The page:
Silicon Valley may not be the only hotspot for startups today. Its rival – different in terms of work ethic, consumer behavior, and market size, may steal the spotlight from good ol’ Valley. Southeast Asia is becoming a hotspot for many million dollar startups like Grab, iPrice, Tokopedia, and so much more. Whether you’re an investor or an aspiring entrepreneur, your million-dollar business idea might just become reality in Southeast Asia.
Consumers are Spending More
One of the best reasons why you should establish your startup in Southeast Asia is its growing consumer appetite. Consumers pose a major part of the economy with younger, working-age professionals and yuppies making up most of the market. However, this demographic in developed markets from the West are steadily decreasing, making it harder for startups from Europe or the United States to sell their ideas to spending consumers.
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In Southeast Asia, on the other hand, is the exact opposite. The growing number of working-age yuppies is forecasted to hold an economy that would fit any startup’s needs. Millennials in Southeast Asia make up a huge part of Southeast Asia’s spending consumers, making it the ideal hotspot for a startup.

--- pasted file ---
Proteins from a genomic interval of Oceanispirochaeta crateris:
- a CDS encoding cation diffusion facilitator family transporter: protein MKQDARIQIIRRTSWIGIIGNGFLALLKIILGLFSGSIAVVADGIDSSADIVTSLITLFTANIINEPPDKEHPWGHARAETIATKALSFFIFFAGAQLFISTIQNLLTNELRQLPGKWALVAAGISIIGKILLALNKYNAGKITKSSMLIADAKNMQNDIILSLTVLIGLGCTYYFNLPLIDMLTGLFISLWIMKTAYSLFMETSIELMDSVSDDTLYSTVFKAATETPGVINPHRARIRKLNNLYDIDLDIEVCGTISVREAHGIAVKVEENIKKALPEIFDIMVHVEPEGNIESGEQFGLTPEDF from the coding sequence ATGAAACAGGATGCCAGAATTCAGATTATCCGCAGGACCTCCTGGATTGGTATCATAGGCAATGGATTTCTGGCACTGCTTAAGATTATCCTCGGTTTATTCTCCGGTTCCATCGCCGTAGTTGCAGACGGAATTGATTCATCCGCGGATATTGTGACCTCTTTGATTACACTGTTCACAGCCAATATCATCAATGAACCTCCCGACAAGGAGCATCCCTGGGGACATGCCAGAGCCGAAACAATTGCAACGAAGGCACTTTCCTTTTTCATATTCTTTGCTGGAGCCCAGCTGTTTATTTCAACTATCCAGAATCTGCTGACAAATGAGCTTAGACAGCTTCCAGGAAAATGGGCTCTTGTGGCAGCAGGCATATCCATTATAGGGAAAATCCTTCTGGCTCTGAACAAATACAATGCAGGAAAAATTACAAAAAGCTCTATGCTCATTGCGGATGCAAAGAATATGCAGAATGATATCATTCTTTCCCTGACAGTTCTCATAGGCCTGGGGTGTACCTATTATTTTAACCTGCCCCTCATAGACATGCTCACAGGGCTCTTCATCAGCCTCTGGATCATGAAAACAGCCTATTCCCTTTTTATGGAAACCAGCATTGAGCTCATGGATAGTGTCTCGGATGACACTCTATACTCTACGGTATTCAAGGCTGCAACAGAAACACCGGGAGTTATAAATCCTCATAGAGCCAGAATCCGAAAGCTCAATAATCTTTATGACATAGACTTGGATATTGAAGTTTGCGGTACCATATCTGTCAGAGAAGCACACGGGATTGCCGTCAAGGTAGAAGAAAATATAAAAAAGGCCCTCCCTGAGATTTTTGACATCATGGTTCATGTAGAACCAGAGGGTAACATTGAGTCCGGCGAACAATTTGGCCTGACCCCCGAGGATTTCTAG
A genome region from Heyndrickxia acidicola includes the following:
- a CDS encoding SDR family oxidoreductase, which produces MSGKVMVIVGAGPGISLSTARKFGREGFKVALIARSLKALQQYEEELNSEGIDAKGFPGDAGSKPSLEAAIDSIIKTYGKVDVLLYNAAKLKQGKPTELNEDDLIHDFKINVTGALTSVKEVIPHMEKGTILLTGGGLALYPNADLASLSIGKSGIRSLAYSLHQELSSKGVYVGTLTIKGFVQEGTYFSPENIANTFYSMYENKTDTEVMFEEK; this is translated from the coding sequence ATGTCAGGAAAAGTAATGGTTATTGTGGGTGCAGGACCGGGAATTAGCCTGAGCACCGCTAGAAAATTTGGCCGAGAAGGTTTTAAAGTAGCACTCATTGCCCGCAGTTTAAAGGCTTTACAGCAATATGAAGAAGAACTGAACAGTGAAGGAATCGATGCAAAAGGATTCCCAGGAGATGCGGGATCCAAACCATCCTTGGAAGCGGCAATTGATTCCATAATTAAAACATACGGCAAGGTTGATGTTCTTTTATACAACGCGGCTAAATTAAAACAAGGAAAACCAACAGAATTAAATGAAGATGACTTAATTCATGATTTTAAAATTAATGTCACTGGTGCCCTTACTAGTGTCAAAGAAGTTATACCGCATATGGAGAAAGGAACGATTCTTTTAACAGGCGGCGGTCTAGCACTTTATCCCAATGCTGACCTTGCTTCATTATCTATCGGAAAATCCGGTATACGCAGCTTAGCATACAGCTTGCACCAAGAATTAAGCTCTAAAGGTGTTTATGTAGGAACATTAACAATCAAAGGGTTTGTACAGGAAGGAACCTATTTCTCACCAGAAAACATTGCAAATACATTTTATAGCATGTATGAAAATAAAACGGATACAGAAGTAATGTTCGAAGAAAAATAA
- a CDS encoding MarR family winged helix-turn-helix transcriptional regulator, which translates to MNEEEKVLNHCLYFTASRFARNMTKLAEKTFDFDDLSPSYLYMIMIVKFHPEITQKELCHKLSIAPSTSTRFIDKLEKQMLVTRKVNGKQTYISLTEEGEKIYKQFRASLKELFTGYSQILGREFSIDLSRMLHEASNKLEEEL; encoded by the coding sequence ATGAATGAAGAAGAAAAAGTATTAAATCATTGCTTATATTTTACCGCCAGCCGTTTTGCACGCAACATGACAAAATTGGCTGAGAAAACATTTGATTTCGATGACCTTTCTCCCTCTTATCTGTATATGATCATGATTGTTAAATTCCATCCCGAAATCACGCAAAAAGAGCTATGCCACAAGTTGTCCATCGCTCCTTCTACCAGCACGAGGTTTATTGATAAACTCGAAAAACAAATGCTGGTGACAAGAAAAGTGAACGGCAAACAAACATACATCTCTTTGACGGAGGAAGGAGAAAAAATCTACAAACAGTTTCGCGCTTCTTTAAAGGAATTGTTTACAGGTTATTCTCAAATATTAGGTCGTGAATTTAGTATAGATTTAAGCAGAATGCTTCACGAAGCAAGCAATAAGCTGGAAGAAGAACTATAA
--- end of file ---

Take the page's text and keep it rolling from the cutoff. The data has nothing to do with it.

Smartphones are a Huge Deal in SEA
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If your idea involves technology and smartphones in general, then the more reason you should set up shop in Southeast Asia. Digitalization in the region has been growing exponentially with more people using their phones every day. Countries like Thailand, Malaysia, Indonesia, and the Philippines have more smartphone to PC ratio compared to western countries such as the U.S. and Germany.
Smartphones play a huge role in propagating your startup in terms of marketing. In the Philippines alone, there are 33.3 million smartphone users in the country with a projected increase to 40 million in 2 years’ time. This opens a new avenue for marketing through social media, as well as developing apps that would boost your startup’s performance.
Ample Support from Local Governments